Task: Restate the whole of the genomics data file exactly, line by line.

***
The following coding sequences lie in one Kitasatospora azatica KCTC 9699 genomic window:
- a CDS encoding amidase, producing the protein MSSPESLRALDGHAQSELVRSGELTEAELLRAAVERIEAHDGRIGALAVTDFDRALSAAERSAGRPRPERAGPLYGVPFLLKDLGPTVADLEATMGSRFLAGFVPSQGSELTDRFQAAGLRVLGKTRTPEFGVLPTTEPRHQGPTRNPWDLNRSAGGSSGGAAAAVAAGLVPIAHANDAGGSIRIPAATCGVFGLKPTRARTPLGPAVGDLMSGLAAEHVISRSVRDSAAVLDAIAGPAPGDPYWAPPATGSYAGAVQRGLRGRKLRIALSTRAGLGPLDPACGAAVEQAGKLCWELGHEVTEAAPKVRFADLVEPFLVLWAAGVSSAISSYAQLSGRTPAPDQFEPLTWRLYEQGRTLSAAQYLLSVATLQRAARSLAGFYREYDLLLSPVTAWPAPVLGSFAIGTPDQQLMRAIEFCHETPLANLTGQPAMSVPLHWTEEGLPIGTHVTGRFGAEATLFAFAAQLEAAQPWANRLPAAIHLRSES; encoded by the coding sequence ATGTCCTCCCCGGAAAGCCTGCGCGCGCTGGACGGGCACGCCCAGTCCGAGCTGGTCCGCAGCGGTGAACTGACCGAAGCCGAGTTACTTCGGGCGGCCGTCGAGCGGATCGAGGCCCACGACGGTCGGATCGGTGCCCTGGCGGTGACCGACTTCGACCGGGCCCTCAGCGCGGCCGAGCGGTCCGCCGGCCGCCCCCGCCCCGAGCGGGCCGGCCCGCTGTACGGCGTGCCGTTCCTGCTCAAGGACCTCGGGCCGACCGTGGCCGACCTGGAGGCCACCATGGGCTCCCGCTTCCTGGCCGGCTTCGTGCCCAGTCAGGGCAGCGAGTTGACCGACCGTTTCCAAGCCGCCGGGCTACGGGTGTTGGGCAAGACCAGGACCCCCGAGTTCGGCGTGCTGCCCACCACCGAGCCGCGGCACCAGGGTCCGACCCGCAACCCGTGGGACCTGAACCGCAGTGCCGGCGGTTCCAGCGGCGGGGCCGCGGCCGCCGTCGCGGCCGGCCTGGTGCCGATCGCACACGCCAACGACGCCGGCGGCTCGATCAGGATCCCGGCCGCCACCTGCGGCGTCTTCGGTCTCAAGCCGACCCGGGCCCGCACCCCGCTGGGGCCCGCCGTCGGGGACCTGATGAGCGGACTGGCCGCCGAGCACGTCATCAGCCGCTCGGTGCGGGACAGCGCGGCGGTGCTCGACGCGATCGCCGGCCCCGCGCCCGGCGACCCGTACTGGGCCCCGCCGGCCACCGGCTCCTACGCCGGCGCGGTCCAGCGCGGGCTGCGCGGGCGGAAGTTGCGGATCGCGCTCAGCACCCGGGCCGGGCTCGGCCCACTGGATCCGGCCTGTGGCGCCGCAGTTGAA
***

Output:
The following coding sequences lie in one Kitasatospora azatica KCTC 9699 genomic window:
- a CDS encoding amidase, producing the protein MSSPESLRALDGHAQSELVRSGELTEAELLRAAVERIEAHDGRIGALAVTDFDRALSAAERSAGRPRPERAGPLYGVPFLLKDLGPTVADLEATMGSRFLAGFVPSQGSELTDRFQAAGLRVLGKTRTPEFGVLPTTEPRHQGPTRNPWDLNRSAGGSSGGAAAAVAAGLVPIAHANDAGGSIRIPAATCGVFGLKPTRARTPLGPAVGDLMSGLAAEHVISRSVRDSAAVLDAIAGPAPGDPYWAPPATGSYAGAVQRGLRGRKLRIALSTRAGLGPLDPACGAAVEQAGKLCWELGHEVTEAAPKVRFADLVEPFLVLWAAGVSSAISSYAQLSGRTPAPDQFEPLTWRLYEQGRTLSAAQYLLSVATLQRAARSLAGFYREYDLLLSPVTAWPAPVLGSFAIGTPDQQLMRAIEFCHETPLANLTGQPAMSVPLHWTEEGLPIGTHVTGRFGAEATLFAFAAQLEAAQPWANRLPAAIHLRSES; encoded by the coding sequence ATGTCCTCCCCGGAAAGCCTGCGCGCGCTGGACGGGCACGCCCAGTCCGAGCTGGTCCGCAGCGGTGAACTGACCGAAGCCGAGTTACTTCGGGCGGCCGTCGAGCGGATCGAGGCCCACGACGGTCGGATCGGTGCCCTGGCGGTGACCGACTTCGACCGGGCCCTCAGCGCGGCCGAGCGGTCCGCCGGCCGCCCCCGCCCCGAGCGGGCCGGCCCGCTGTACGGCGTGCCGTTCCTGCTCAAGGACCTCGGGCCGACCGTGGCCGACCTGGAGGCCACCATGGGCTCCCGCTTCCTGGCCGGCTTCGTGCCCAGTCAGGGCAGCGAGTTGACCGACCGTTTCCAAGCCGCCGGGCTACGGGTGTTGGGCAAGACCAGGACCCCCGAGTTCGGCGTGCTGCCCACCACCGAGCCGCGGCACCAGGGTCCGACCCGCAACCCGTGGGACCTGAACCGCAGTGCCGGCGGTTCCAGCGGCGGGGCCGCGGCCGCCGTCGCGGCCGGCCTGGTGCCGATCGCACACGCCAACGACGCCGGCGGCTCGATCAGGATCCCGGCCGCCACCTGCGGCGTCTTCGGTCTCAAGCCGACCCGGGCCCGCACCCCGCTGGGGCCCGCCGTCGGGGACCTGATGAGCGGACTGGCCGCCGAGCACGTCATCAGCCGCTCGGTGCGGGACAGCGCGGCGGTGCTCGACGCGATCGCCGGCCCCGCGCCCGGCGACCCGTACTGGGCCCCGCCGGCCACCGGCTCCTACGCCGGCGCGGTCCAGCGCGGGCTGCGCGGGCGGAAGTTGCGGATCGCGCTCAGCACCCGGGCCGGGCTCGGCCCACTGGATCCGGCCTGTGGCGCCGCAGTTGAA